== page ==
Molecular Engineering of Stem Cell and Gene Therapeutics

Friday, March 6, 2009 - 11:00 p.m. to Saturday, March 7, 2009 - 12:00 a.m.
ChEMS Seminar

Featuring David Schaffer, Ph.D.

Professor of Chemical Engineering, Bioengineeering, and The Wills Neuroscience Institute
Associate Director, Berkeley Stem Cell Center
University of California, Berkeley

Location: 1300 Donald Bren Hall


New molecular therapies based on stem cells and gene delivery has significant potential for tissue engineering and repair for numerous diseases.  Before these approaches can succeed, however, a number of fundamental engineering challenges must be overcome, particularly in the nervous system, our tissue of interest.

Stem cells have significant potential for treating a wide variety of disorders, and their successful integration into such therapies will hinge upon three critical steps: their expansion without differentiation (i.e., self-renewal), their differentiation into a specific cell type or collection of cell types, and their functional integration into existing tissue.

Precisely controlling each of these steps will be essential to maximize their therapeutic efficacy, as well as minimize potential side effects that can occur when the cells numbers and types are not properly controlled.  Highly-regulated signals in the microenvironment surrounding the cells, such as soluble factor concentrations and matrix mechanical properties, have been implicated in modulating these cellular processes.  However, tight control over such proliferation and differentiation signals is rarely achieved during growth outside the body.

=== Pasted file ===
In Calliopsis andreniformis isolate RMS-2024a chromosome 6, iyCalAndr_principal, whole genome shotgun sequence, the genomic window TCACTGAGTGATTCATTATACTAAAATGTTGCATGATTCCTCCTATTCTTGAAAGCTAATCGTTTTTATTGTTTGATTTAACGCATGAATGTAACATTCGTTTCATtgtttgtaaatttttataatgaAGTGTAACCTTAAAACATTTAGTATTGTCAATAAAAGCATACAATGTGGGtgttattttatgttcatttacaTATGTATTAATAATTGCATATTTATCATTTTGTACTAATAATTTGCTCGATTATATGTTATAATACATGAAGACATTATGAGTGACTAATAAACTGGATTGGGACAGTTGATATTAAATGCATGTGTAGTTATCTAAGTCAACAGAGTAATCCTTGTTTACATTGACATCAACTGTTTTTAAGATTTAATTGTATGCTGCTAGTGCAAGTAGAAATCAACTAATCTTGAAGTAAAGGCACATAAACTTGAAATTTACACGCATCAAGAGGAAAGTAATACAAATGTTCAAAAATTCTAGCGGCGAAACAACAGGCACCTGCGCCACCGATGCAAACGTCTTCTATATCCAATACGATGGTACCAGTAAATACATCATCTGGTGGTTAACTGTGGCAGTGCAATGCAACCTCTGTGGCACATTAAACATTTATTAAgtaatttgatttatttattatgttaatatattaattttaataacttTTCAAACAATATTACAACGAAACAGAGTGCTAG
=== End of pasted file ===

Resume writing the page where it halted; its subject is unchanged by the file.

We combine experimental and computational approaches to understand basic mechanisms by which microenvironmental signals regulate of stem cell fate choice, including neural stem and human embryonic stem cells. Furthermore, we have applied this basic information towards the engineering of pure synthetic, bioactive hydrogel culture systems for the expansion and differentiation of stem cells, which offer significant advantages for safety and scaleability.

Furthermore, gene therapy, introduction of genetic material to the cells of a patient for therapeutic benefit, has enormous potential to synergize with stem cells to repair damaged tissue through the delivery of genes to control stem cell function.  However, the vehicles or vectors that deliver therapeutic genes still require engineering for enhanced efficiency and safety.  Our efforts are focused on modifying vehicles based on viruses at the molecular level to overcome the common dilemma faced by all: they did not evolve in nature to perform the therapeutic endeavors we ask of them.  Specifically, we are applying directed evolution approaches to overcome several challenges in vector performance, including its mass transport through tissues and cells as well as interactions with the immune system.

We hope that these capabilities can be combined to regenerate neural tissue from the effects of neurodegenerative disorders, such as Alzheimer’s, Parkinson’s, and Lou Gehrig’s Diseases.

About the Speaker:

David Schaffer, Ph.D., earned a B.S. in chemical engineering from Stanford University in 1993, and a Ph.D. in chemical engineering from the Massachusetts Institute of Technology in 1998. At Berkeley, Dr. Schaffer applies engineering principles to enhance stem cell and gene therapy approaches for neuroregeneration.  This work includes mechanistic investigation of stem cell control, as well as molecular evolution and engineering of viral gene delivery vehicles.

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